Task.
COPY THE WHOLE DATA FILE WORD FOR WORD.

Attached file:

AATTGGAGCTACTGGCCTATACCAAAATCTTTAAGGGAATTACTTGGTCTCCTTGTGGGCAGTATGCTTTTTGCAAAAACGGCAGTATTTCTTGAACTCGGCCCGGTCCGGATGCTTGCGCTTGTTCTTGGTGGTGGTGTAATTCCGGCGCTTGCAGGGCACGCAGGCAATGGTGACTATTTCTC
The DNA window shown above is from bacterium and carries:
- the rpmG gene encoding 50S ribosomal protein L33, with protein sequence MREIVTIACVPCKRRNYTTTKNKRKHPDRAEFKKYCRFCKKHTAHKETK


AATTGGAGCTACTGGCCTATACCAAAATCTTTAAGGGAATTACTTGGTCTCCTTGTGGGCAGTATGCTTTTTGCAAAAACGGCAGTATTTCTTGAACTCGGCCCGGTCCGGATGCTTGCGCTTGTTCTTGGTGGTGGTGTAATTCCGGCGCTTGCAGGGCACGCAGGCAATGGTGACTATTTCTC
The DNA window shown above is from bacterium and carries:
- the rpmG gene encoding 50S ribosomal protein L33, with protein sequence MREIVTIACVPCKRRNYTTTKNKRKHPDRAEFKKYCRFCKKHTAHKETK